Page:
Cooking Injera in Ethiopia
Hawa Yesuf cooks injera over a traditional oven built for the purpose in her house in the Fontanina area near Kombulcha, Ethiopia.
Injera is a yeast-risen flat bread with a unique, slightly spongy texture. It is traditionally made out of teff flour. It is traditionally eaten in Ethiopia and Eritrea. The batter is usually mixed several days in advance and allowed to "ferment", using the residual yeasts in the storage bucket to add leavening.
Cooking is fast, with the batter being poured on in a circular motion from the outside spiraling inwards. The a cover is put over it allowing the rising steam to contribute to the cooking. In only a couple of minutes the bread is done and gently slid onto a mat to transfer to a basket for cooling. Many of the injera are cooked at one time and stored for several days consumption.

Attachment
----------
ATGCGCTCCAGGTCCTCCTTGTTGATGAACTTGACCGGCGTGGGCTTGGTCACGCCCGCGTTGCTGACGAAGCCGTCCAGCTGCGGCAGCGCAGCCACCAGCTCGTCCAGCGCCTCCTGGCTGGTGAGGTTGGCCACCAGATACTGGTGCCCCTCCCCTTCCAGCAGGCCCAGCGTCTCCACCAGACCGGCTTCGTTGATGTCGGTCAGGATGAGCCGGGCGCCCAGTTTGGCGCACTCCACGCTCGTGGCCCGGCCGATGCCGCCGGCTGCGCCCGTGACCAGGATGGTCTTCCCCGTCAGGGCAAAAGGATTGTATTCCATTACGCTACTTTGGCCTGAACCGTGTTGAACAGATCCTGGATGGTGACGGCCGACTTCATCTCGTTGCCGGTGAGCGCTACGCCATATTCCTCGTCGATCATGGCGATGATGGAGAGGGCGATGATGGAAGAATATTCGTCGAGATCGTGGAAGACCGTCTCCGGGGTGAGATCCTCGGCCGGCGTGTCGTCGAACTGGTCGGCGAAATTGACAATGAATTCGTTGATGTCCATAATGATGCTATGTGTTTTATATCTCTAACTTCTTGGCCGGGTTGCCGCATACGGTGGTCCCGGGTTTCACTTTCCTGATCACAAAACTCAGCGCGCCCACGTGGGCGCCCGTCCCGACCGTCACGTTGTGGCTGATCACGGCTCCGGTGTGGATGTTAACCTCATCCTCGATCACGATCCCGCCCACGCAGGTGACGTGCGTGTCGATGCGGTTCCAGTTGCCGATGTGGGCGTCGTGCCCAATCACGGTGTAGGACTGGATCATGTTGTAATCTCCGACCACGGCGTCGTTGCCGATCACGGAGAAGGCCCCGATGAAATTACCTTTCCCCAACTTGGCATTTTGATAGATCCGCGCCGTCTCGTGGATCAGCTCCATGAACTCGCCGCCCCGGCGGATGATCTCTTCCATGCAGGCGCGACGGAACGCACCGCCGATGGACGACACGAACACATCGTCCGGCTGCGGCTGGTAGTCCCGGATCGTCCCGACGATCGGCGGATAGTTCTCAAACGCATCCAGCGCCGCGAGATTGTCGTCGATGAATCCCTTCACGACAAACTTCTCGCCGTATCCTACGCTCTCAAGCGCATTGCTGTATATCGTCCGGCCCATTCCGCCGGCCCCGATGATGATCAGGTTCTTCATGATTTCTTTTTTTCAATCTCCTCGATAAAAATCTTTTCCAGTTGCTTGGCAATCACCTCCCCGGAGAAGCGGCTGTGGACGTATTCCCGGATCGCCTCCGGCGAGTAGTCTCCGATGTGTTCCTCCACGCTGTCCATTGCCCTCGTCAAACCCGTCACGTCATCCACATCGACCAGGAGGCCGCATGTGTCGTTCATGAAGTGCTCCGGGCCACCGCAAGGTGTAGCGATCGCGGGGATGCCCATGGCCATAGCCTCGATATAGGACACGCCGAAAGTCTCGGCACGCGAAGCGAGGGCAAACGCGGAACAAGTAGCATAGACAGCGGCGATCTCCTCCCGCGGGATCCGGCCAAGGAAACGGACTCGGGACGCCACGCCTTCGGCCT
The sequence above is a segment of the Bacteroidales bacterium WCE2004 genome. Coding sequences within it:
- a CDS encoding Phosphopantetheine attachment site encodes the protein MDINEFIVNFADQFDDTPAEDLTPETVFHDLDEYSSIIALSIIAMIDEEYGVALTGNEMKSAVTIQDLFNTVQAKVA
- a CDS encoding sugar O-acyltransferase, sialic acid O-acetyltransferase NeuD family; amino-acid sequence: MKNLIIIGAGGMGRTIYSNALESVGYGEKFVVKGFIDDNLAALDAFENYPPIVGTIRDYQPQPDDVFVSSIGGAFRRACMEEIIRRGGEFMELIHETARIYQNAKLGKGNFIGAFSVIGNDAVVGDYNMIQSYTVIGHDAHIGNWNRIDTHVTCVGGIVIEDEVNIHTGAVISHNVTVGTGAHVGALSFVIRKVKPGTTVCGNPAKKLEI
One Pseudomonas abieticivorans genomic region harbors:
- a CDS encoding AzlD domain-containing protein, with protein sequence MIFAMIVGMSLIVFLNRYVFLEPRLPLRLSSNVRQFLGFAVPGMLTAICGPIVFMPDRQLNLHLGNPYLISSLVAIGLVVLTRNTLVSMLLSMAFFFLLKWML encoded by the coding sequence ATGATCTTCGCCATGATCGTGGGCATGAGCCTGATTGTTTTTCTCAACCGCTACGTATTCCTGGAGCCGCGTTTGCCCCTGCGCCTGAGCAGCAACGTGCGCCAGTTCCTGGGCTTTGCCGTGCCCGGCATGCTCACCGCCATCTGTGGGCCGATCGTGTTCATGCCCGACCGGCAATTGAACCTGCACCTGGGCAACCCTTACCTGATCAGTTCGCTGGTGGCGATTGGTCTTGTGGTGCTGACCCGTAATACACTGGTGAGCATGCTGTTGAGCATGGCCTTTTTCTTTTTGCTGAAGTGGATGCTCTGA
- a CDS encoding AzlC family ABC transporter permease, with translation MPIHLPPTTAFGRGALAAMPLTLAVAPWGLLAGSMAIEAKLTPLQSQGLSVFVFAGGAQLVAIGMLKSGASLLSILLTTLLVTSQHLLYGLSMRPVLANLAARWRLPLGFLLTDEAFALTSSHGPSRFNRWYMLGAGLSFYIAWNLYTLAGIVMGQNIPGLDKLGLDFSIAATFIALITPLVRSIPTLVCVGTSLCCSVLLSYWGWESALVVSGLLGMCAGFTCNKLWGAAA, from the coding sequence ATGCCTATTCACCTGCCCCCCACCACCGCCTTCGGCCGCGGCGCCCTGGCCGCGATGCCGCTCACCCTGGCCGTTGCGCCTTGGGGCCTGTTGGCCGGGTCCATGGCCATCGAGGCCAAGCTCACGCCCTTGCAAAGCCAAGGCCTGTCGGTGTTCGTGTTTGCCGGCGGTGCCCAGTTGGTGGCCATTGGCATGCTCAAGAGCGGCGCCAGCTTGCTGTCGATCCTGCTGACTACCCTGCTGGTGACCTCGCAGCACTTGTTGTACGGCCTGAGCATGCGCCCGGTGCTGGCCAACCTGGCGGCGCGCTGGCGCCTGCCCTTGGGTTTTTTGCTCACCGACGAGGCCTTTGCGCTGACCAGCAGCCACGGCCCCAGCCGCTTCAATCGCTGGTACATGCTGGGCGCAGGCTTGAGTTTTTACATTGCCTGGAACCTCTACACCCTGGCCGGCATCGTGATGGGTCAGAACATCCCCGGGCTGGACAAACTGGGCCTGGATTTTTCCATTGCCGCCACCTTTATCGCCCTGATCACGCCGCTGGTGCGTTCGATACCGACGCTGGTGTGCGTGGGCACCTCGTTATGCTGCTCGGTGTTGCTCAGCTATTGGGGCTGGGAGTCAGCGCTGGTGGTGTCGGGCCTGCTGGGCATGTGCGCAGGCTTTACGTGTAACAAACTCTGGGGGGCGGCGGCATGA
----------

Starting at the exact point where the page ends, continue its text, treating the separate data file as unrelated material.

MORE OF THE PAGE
Stews, spices, meats and vegetables are served on the injera, which serves to absorb the juices. Pieces are used to pick up the food, so that the injera serves as untensil, and tablecloth, all of which is eaten.